Dr Kingsley Krugu (3rd from left front row), Executive Director of the Enviromental Protection Agency, with the ambassadors and some officials at the launch of the NAP Ambassadors in Accra
Dr Kingsley Krugu (3rd from left front row), Executive Director of the Enviromental Protection Agency, with the ambassadors and some officials at the launch of the NAP Ambassadors in Accra

EPA unveils climate ambassadors

The government has launched an initiative — Climate Ambassadors Programme, to help tackle global climate crises. 


It forms part of the country's Climate Change National Adaptation Planning (NAP), a strategic programme that uses influencers from key institutions and associations to build political momentum for effective adaptation.

It is also targeted at creating awareness of climate change at all levels and a drive for accessing climate finance both locally and internationally. The acting Executive Secretary of the Environmental Protection Agency (EPA), Dr John Kingsley Krugu, inaugurated a seven-member team of ambassadors in Accra yesterday.

They were selected from key stakeholders such as traditional rulers, faith-based organisations (FBOs), including the Office of the Chief Imam and the Christian Council of Ghana; security agencies, local government institutions, and the Ghana Journalists Association (GJA).

The members are the Akwamuhene, Akyamfour Asafo Boakye Agyemang-Badu; the General-Secretary of the GJA, Kofi Yeboah; the General-Secretary of the Christian Council of Ghana, Rev. Dr Cyril Fayose; Lt Col Sena Affanyi and the Chief Imam's Special Aide, Dr Abubakari Mohammed Marzuq.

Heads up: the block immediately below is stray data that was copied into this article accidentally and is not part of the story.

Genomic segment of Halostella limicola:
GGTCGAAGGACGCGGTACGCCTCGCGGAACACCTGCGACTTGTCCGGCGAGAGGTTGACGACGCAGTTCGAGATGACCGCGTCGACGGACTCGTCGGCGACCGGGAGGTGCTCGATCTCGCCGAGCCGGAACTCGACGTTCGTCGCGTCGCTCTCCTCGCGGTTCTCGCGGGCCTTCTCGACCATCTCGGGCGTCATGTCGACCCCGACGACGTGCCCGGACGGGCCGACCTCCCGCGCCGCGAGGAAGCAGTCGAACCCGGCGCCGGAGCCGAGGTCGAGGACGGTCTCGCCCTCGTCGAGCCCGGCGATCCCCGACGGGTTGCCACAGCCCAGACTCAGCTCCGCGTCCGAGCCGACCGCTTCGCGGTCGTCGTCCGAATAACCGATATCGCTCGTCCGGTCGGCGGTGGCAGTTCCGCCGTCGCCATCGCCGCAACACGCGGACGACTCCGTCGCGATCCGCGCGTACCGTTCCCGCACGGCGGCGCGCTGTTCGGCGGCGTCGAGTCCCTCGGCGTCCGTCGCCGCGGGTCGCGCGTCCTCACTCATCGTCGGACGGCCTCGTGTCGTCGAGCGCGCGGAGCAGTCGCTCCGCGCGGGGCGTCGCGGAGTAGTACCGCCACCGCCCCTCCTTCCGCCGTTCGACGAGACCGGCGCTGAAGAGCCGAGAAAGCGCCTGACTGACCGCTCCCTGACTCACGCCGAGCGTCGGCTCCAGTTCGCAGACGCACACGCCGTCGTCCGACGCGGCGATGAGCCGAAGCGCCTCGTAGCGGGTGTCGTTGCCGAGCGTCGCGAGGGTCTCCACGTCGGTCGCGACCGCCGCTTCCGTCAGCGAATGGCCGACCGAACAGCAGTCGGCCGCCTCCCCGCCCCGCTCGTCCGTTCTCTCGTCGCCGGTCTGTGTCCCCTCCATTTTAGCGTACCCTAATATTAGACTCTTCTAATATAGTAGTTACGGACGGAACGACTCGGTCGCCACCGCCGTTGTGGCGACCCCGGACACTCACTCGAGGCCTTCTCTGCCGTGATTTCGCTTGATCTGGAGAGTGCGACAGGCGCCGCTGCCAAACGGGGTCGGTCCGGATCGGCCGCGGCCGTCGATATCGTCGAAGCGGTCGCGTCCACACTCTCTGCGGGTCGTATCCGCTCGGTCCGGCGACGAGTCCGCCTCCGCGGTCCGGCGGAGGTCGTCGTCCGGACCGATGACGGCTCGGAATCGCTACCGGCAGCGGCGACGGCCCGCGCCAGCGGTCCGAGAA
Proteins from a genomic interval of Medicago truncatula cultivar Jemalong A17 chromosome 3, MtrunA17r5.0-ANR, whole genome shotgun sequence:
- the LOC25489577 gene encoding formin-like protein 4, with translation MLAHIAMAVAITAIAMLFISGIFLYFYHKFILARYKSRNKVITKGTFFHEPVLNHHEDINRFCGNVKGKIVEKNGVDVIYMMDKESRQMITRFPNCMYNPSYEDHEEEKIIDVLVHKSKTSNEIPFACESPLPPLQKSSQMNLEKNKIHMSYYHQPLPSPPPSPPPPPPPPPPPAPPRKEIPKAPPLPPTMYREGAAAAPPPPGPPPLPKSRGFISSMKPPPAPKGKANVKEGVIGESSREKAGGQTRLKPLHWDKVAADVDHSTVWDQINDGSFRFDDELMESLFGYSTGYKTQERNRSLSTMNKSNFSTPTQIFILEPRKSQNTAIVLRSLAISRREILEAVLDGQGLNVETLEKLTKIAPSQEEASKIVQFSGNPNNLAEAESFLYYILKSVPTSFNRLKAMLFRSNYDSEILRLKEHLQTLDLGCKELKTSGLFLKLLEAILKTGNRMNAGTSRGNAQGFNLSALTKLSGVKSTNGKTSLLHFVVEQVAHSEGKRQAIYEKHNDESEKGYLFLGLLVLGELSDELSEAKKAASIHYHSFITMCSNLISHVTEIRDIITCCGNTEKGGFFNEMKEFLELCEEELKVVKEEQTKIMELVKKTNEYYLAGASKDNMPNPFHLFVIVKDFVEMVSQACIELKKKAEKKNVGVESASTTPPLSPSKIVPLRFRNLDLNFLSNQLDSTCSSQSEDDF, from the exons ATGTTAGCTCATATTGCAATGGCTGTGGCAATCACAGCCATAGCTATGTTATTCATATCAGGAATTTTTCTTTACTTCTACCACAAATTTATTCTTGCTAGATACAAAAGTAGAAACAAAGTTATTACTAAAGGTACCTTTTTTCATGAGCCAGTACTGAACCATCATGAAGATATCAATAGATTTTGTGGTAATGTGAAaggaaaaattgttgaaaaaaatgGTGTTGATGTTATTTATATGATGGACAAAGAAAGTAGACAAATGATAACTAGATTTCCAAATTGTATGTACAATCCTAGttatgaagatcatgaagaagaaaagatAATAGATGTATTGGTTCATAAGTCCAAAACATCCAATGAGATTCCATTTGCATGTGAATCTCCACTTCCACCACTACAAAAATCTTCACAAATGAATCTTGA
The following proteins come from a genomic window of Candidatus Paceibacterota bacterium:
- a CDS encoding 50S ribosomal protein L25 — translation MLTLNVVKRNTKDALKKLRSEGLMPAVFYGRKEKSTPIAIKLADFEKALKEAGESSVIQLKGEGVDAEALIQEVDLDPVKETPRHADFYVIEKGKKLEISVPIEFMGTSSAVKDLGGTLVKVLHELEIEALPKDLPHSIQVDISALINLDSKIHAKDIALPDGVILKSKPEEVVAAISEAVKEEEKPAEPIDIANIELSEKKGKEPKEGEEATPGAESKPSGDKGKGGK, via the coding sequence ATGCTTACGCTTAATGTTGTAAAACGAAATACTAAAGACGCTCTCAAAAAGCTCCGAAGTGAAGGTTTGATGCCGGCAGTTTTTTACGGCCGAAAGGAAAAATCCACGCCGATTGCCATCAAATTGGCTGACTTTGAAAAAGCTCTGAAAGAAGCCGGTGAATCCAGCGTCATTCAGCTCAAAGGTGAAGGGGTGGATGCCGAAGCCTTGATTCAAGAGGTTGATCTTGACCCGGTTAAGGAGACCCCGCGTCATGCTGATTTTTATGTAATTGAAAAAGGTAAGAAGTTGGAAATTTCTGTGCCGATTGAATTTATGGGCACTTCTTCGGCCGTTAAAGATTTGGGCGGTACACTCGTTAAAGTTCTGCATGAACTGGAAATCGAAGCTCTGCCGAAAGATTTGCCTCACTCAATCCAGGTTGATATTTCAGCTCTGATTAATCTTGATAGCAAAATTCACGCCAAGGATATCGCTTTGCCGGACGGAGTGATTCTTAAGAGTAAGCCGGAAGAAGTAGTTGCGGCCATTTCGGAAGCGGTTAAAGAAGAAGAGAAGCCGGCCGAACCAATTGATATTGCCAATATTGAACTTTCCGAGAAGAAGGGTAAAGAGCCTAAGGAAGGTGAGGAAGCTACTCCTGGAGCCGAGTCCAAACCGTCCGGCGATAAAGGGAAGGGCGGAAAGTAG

Ghana became a signatory to the United Convention on Climate Change in 1992. The partners include the EPA and the United Nations Framework Convention on Climate Change (UNFCCC) focal institution for coordinating climate change in Ghana under the auspices of the Ministry of Environment, Science, Technology and Innovation (MESTI).

Since 2018, the EPA has been coordinating the NAP process that seeks to develop a consolidated plan for vertical and horizontal integration. One of the key pillars of the NAP process is the climate ambassadors’ initiative, which leverages the influence of key stakeholders to promote climate action. 


The ambassadors are expected to project the need for cross-sectoral climate change adaptation planning and implementation in Ghana; highlight progress on adaptation planning at both national and sub-national levels, and influence sectoral project planning and implementation to integrate adaptation plans across all levels.

They would also project opportunities and resources needed for equitable planning implementation processes; advocate enhanced gender issues in climate action at all levels and help to sustain momentum on climate change adaptation on media platforms.

Collective action

Dr Krugu said climate change was redefining the global socio-economic agenda and that countries needed to pay attention to interventions that would promote adaptation to the crisis to ensure sustainable development.

He said given that climate change had ravaging impact across sectors, it was important for stakeholders to collaborate to implement cross-cutting interventions to respond to the crisis.

"The ravages of climate change are real and evident in the droughts, flooding, higher temperatures we experience. It remains the greatest threats to achieving the sustainable development goals, and we must work to address it," Dr Krugu said.

The Coordinator of NAP, Dr Antwi Boasiako Amoah, said the ambassador initiative was crucial to climate action as it ensured the deployment of a multifaceted approach to tackling the crisis.

He urged the ambassadors to work together in a coordinated manner to help mobilise both material and human resources for climate action, particularly adaptation. 

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